Did Yaakov's Sons Marry Canaanites?


Patriarchal Precedents

In Sefer Bereshit, we twice read of the Patriarchal concerns lest their children marry Canaanites.  Thus, Avraham adjures his servant not to take a Canaanite wife for Yitzchak, but rather to travel to Charan to bring back a wife from there.1  Similarly, Rivka expresses concern lest Yaakov marry a local woman, and Yitzchak charges Yaakov to go to Padan Aram2 and marry one of Lavan's daughters.3 

However, when Yaakov's sons reach marriageable age, there is neither a mention of returning to the family in Charan to find a wife, nor any warning against marrying Canaanite women.  Does Yaakov not share the concerns of his parents?  Or, in the language of Bavli PesachimPesachim 50aAbout Bavli Pesachim:


אפשר בא אברהם והזהיר את יצחק, בא יצחק והזהיר את יעקב, ויהודה אזיל ונסיב?

Is it possible that Avraham came and admonished Isaac, Isaac came
and admonished Jacob, and then Judah went and married [a Canaanite]?

Is it possible, despite the textual silence regarding this matter, that Yaakov's sons did, in fact, import wives from Mesopotamia?  If not, whom did they marry?

The Cases of Yehuda and Shimon

The Torah shares details about the marriages of only two of the brothers, Yehuda and Shimon,4 and, surprisingly, the descriptions imply that each married a Canaanite woman! Bereshit 38 tells the reader how Yehuda took Bat Shua, the daughter of an "אִישׁ כְּנַעֲנִי":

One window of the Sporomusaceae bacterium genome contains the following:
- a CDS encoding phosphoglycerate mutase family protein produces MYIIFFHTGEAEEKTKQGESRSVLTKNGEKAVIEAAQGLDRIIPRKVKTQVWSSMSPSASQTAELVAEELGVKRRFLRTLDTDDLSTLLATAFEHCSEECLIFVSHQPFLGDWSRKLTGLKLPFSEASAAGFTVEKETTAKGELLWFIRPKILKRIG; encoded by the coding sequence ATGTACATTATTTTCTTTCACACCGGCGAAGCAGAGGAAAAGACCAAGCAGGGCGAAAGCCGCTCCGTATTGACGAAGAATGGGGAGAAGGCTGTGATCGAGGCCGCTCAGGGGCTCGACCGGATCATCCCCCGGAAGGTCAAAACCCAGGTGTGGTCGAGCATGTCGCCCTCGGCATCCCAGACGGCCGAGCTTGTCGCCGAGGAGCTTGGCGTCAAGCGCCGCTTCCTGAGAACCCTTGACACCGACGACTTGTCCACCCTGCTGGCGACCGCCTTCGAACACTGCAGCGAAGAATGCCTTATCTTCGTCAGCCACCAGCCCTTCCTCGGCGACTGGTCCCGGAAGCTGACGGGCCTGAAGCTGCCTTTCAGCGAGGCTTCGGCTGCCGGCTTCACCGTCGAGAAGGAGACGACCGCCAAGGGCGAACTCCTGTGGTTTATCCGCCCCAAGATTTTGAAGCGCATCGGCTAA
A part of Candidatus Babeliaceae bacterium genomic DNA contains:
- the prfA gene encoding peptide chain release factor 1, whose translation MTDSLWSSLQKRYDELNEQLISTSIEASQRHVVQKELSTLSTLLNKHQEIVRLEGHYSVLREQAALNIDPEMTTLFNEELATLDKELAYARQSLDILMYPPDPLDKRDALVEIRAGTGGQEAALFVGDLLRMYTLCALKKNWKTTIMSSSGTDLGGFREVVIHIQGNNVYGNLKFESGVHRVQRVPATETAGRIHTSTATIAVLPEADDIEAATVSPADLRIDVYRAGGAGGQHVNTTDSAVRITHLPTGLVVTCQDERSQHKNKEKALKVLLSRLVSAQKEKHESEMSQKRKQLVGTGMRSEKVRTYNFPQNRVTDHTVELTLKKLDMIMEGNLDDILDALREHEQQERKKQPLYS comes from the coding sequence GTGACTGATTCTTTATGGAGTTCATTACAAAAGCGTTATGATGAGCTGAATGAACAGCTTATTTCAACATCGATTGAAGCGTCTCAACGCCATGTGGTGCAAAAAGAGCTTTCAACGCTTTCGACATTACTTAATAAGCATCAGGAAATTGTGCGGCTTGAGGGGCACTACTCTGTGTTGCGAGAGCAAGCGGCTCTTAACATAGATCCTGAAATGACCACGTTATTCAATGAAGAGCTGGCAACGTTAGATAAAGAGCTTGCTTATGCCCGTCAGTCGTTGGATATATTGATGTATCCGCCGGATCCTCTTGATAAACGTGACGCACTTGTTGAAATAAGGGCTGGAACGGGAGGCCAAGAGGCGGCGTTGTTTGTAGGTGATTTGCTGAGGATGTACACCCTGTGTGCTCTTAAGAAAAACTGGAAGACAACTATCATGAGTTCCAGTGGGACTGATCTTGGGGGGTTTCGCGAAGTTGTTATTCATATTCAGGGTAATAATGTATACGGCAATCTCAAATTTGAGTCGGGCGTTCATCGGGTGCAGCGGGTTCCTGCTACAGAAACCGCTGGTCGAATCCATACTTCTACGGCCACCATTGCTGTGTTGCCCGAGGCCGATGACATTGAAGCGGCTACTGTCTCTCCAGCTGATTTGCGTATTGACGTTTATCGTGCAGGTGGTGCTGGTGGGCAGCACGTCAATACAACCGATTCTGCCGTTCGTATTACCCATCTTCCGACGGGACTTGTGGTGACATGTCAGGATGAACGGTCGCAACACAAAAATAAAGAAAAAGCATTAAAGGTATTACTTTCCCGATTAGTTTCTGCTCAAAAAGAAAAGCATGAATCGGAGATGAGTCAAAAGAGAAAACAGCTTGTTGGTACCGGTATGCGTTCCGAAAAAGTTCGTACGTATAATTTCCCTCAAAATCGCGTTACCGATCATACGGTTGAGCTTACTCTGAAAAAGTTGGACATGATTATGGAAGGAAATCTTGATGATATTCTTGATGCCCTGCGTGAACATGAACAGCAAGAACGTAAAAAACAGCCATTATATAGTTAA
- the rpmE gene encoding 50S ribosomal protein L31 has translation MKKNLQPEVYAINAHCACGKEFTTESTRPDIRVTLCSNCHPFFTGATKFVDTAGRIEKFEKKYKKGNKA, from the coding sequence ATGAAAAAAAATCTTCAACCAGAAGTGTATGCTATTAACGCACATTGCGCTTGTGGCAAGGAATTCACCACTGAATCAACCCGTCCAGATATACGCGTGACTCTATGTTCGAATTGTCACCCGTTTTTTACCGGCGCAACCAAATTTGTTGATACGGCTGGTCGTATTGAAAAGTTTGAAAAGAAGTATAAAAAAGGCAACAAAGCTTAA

(א) וַיְהִי בָּעֵת הַהִוא וַיֵּרֶד יְהוּדָה מֵאֵת אֶחָיו וַיֵּט עַד אִישׁ עֲדֻלָּמִי וּשְׁמוֹ חִירָה. (ב) וַיַּרְא שָׁם יְהוּדָה בַּת אִישׁ כְּנַעֲנִי וּשְׁמוֹ שׁוּעַ וַיִּקָּחֶהָ וַיָּבֹא אֵלֶיהָ.

(1) It happened at that time, that Judah went down from his brothers, and visited a certain Adullamite, whose name was Hirah. (2) Judah saw there a daughter of a certain Canaanite whose name was Shua. He took her, and went in to her.

In Divrei HaYamim, the same wife is herself described as "הַכְּנַעֲנִית". Similarly, Bereshit 46 alludes to Shimon's marriage, listing "שָׁאוּל בֶּן הַכְּנַעֲנִית" as one of his descendants.  Why did Yehuda and Shimon not heed the advice of their grandparents?  Moreover, if the Torah later prohibits intermarriage with Canaanites, referring to their actions as "abominations", how can it be that these founding tribes did not find this problematic?  Finally, are we to assume that Yehuda and Shimon were the exception or the norm?  Alternatively, is it possible that the term "כְּנַעֲנִי/ת" can refer to something other than an ethnic group?5

Additional Questions

Several other issues are also noteworthy:

  • Evaluation – No where does the Torah explicitly condemn either Yehuda or Shimon for their actions.  Nonetheless, the first two sons born of Bat Shua are described as "רַע בְּעֵינֵי י"י" and die young.  Is this an implied critique of the initial marriage, or a wholly coincidental occurrence? 
  • Future descendants – The future fates of the tribes of Yehuda and Shimon differ greatly.  While Yehuda rises to kingship, Shimon almost sinks into oblivion. What do these differing destinies say, if anything, about their perhaps problematic origins?  Is it possible that the Davidic line originated in a Canaanite marriage?6
  • Avot and Mitzvot – The marriages raise an important question regarding the Patriarchal households' observance of the Torah's future commandments.  Were they bound by any of the obligations later given explicitly in the Torah?7  Even if not, were these future standards the desired or expected mode of conduct?